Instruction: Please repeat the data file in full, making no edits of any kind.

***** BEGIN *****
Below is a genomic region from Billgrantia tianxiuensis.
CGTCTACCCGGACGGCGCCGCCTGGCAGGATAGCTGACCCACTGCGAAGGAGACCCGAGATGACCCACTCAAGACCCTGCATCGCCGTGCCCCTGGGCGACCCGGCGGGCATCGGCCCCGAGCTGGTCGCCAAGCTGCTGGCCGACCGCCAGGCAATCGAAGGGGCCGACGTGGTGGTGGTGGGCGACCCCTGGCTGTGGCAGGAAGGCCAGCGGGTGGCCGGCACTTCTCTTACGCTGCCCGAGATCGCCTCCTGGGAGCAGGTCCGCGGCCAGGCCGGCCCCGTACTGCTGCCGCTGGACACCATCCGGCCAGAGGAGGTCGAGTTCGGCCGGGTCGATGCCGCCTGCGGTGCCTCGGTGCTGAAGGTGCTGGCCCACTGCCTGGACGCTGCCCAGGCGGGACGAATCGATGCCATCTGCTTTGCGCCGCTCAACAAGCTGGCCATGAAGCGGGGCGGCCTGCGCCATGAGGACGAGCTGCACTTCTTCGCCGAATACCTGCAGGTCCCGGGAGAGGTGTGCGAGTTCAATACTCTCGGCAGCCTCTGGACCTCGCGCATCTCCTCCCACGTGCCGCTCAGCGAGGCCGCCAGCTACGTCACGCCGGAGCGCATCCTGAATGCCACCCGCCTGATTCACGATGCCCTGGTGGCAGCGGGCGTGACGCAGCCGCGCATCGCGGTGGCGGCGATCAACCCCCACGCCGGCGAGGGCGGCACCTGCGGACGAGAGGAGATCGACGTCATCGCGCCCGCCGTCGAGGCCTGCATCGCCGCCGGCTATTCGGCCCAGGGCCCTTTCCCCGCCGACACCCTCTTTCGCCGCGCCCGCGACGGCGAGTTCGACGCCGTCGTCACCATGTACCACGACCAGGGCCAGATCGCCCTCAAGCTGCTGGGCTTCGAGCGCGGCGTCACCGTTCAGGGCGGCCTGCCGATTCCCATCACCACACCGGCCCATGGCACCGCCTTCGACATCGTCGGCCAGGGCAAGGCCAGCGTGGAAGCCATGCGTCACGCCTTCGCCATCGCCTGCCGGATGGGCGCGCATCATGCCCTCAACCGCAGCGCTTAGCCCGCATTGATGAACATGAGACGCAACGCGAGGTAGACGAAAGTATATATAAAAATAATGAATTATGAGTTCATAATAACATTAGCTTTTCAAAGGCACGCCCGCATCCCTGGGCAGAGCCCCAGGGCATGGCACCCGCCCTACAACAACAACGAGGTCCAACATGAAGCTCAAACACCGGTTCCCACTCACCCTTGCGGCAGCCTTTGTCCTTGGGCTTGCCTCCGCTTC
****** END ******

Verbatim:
Below is a genomic region from Billgrantia tianxiuensis.
CGTCTACCCGGACGGCGCCGCCTGGCAGGATAGCTGACCCACTGCGAAGGAGACCCGAGATGACCCACTCAAGACCCTGCATCGCCGTGCCCCTGGGCGACCCGGCGGGCATCGGCCCCGAGCTGGTCGCCAAGCTGCTGGCCGACCGCCAGGCAATCGAAGGGGCCGACGTGGTGGTGGTGGGCGACCCCTGGCTGTGGCAGGAAGGCCAGCGGGTGGCCGGCACTTCTCTTACGCTGCCCGAGATCGCCTCCTGGGAGCAGGTCCGCGGCCAGGCCGGCCCCGTACTGCTGCCGCTGGACACCATCCGGCCAGAGGAGGTCGAGTTCGGCCGGGTCGATGCCGCCTGCGGTGCCTCGGTGCTGAAGGTGCTGGCCCACTGCCTGGACGCTGCCCAGGCGGGACGAATCGATGCCATCTGCTTTGCGCCGCTCAACAAGCTGGCCATGAAGCGGGGCGGCCTGCGCCATGAGGACGAGCTGCACTTCTTCGCCGAATACCTGCAGGTCCCGGGAGAGGTGTGCGAGTTCAATACTCTCGGCAGCCTCTGGACCTCGCGCATCTCCTCCCACGTGCCGCTCAGCGAGGCCGCCAGCTACGTCACGCCGGAGCGCATCCTGAATGCCACCCGCCTGATTCACGATGCCCTGGTGGCAGCGGGCGTGACGCAGCCGCGCATCGCGGTGGCGGCGATCAACCCCCACGCCGGCGAGGGCGGCACCTGCGGACGAGAGGAGATCGACGTCATCGCGCCCGCCGTCGAGGCCTGCATCGCCGCCGGCTATTCGGCCCAGGGCCCTTTCCCCGCCGACACCCTCTTTCGCCGCGCCCGCGACGGCGAGTTCGACGCCGTCGTCACCATGTACCACGACCAGGGCCAGATCGCCCTCAAGCTGCTGGGCTTCGAGCGCGGCGTCACCGTTCAGGGCGGCCTGCCGATTCCCATCACCACACCGGCCCATGGCACCGCCTTCGACATCGTCGGCCAGGGCAAGGCCAGCGTGGAAGCCATGCGTCACGCCTTCGCCATCGCCTGCCGGATGGGCGCGCATCATGCCCTCAACCGCAGCGCTTAGCCCGCATTGATGAACATGAGACGCAACGCGAGGTAGACGAAAGTATATATAAAAATAATGAATTATGAGTTCATAATAACATTAGCTTTTCAAAGGCACGCCCGCATCCCTGGGCAGAGCCCCAGGGCATGGCACCCGCCCTACAACAACAACGAGGTCCAACATGAAGCTCAAACACCGGTTCCCACTCACCCTTGCGGCAGCCTTTGTCCTTGGGCTTGCCTCCGCTTC